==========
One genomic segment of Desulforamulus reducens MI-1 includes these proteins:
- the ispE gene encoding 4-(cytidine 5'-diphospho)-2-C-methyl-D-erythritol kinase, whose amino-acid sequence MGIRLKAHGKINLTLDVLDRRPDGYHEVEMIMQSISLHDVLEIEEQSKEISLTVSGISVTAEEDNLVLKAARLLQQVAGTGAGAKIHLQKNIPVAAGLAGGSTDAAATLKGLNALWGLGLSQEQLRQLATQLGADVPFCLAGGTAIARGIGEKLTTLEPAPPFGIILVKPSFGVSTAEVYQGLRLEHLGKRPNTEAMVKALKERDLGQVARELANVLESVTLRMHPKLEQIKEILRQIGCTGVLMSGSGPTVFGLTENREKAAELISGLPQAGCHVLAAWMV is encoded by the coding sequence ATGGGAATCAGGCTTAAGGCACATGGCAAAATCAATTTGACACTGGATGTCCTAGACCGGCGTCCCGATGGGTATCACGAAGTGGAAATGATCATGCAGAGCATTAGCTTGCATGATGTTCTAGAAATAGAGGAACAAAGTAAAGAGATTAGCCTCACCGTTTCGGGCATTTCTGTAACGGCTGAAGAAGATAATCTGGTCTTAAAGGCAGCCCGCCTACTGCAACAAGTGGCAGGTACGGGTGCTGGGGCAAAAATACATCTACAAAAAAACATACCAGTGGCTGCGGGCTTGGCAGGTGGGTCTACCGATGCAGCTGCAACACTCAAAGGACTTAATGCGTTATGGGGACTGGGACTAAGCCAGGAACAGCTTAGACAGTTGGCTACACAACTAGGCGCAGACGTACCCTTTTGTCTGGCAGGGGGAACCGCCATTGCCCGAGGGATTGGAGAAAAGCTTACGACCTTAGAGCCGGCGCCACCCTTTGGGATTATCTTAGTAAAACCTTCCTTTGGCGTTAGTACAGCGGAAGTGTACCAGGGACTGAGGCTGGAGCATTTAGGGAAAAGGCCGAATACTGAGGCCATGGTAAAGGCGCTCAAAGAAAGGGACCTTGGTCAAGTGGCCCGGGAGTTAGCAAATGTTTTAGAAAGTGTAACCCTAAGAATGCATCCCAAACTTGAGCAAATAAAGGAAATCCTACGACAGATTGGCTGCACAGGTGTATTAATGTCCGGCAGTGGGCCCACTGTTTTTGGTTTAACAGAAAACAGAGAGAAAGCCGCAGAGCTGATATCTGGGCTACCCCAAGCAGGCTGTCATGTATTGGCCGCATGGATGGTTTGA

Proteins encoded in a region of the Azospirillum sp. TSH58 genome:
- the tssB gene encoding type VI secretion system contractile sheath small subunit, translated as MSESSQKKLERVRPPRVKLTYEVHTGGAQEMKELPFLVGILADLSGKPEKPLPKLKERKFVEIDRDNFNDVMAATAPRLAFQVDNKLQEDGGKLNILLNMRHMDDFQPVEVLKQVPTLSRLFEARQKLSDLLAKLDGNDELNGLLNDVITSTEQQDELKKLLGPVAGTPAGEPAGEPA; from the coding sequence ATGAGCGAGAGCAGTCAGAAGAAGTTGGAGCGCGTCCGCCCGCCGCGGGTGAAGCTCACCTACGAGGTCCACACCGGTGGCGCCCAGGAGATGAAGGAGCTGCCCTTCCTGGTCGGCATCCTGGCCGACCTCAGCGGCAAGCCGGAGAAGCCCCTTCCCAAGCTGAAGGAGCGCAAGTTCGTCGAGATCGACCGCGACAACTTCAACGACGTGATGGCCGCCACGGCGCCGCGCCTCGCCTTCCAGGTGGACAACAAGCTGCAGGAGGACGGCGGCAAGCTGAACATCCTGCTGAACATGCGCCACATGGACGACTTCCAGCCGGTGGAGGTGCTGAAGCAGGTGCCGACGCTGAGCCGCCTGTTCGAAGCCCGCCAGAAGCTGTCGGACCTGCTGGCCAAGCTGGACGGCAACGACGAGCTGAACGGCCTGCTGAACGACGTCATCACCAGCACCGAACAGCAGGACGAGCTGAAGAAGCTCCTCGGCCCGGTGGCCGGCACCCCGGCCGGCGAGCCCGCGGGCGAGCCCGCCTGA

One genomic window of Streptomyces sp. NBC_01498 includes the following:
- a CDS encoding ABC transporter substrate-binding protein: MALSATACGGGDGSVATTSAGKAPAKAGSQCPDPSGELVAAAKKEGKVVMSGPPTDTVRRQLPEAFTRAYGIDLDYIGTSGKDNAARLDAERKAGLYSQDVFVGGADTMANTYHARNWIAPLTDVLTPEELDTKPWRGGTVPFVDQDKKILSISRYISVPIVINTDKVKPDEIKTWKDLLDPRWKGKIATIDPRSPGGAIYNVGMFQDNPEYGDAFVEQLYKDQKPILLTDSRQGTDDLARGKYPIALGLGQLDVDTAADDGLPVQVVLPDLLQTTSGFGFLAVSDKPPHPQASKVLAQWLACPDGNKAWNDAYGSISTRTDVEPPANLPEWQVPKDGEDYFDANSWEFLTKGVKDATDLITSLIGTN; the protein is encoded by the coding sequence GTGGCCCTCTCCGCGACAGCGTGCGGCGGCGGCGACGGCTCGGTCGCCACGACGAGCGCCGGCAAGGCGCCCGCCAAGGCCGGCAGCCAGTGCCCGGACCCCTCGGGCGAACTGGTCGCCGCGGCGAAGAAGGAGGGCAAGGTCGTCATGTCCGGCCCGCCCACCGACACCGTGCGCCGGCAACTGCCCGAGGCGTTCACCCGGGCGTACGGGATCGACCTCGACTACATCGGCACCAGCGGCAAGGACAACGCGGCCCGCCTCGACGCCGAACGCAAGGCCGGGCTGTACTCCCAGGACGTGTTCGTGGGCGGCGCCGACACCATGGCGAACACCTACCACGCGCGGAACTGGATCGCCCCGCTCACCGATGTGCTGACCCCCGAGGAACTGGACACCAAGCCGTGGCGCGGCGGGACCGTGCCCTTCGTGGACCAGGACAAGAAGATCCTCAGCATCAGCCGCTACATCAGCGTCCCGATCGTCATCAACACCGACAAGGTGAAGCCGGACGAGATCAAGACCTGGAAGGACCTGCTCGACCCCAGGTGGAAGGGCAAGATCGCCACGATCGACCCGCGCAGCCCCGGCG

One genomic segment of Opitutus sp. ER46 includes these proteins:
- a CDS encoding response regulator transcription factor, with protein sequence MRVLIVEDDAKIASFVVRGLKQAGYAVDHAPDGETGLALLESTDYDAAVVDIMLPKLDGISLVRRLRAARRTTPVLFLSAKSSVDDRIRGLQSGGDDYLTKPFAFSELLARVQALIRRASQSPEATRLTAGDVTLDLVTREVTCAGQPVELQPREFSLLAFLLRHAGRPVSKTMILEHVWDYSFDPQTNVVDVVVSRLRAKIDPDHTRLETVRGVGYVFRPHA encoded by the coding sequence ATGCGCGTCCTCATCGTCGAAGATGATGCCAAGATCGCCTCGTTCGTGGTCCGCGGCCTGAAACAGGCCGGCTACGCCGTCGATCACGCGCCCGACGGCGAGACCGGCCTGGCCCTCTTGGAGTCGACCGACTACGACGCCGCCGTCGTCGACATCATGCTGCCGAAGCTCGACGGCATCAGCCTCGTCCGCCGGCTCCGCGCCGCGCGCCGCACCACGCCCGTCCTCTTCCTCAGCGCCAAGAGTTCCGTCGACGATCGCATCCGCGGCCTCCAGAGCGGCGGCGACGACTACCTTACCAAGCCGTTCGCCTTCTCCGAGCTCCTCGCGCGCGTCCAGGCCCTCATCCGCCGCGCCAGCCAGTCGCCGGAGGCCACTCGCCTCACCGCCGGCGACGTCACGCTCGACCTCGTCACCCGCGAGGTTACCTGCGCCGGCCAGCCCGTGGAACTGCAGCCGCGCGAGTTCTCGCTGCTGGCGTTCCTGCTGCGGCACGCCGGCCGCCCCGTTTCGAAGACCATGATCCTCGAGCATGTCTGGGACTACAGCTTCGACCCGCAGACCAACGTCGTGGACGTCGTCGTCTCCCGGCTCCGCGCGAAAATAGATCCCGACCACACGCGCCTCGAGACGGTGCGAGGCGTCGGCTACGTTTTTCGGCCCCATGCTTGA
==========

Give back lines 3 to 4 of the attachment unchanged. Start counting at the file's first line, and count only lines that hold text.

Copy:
Proteins encoded in a region of the Azospirillum sp. TSH58 genome:
- the tssB gene encoding type VI secretion system contractile sheath small subunit, translated as MSESSQKKLERVRPPRVKLTYEVHTGGAQEMKELPFLVGILADLSGKPEKPLPKLKERKFVEIDRDNFNDVMAATAPRLAFQVDNKLQEDGGKLNILLNMRHMDDFQPVEVLKQVPTLSRLFEARQKLSDLLAKLDGNDELNGLLNDVITSTEQQDELKKLLGPVAGTPAGEPAGEPA; from the coding sequence ATGAGCGAGAGCAGTCAGAAGAAGTTGGAGCGCGTCCGCCCGCCGCGGGTGAAGCTCACCTACGAGGTCCACACCGGTGGCGCCCAGGAGATGAAGGAGCTGCCCTTCCTGGTCGGCATCCTGGCCGACCTCAGCGGCAAGCCGGAGAAGCCCCTTCCCAAGCTGAAGGAGCGCAAGTTCGTCGAGATCGACCGCGACAACTTCAACGACGTGATGGCCGCCACGGCGCCGCGCCTCGCCTTCCAGGTGGACAACAAGCTGCAGGAGGACGGCGGCAAGCTGAACATCCTGCTGAACATGCGCCACATGGACGACTTCCAGCCGGTGGAGGTGCTGAAGCAGGTGCCGACGCTGAGCCGCCTGTTCGAAGCCCGCCAGAAGCTGTCGGACCTGCTGGCCAAGCTGGACGGCAACGACGAGCTGAACGGCCTGCTGAACGACGTCATCACCAGCACCGAACAGCAGGACGAGCTGAAGAAGCTCCTCGGCCCGGTGGCCGGCACCCCGGCCGGCGAGCCCGCGGGCGAGCCCGCCTGA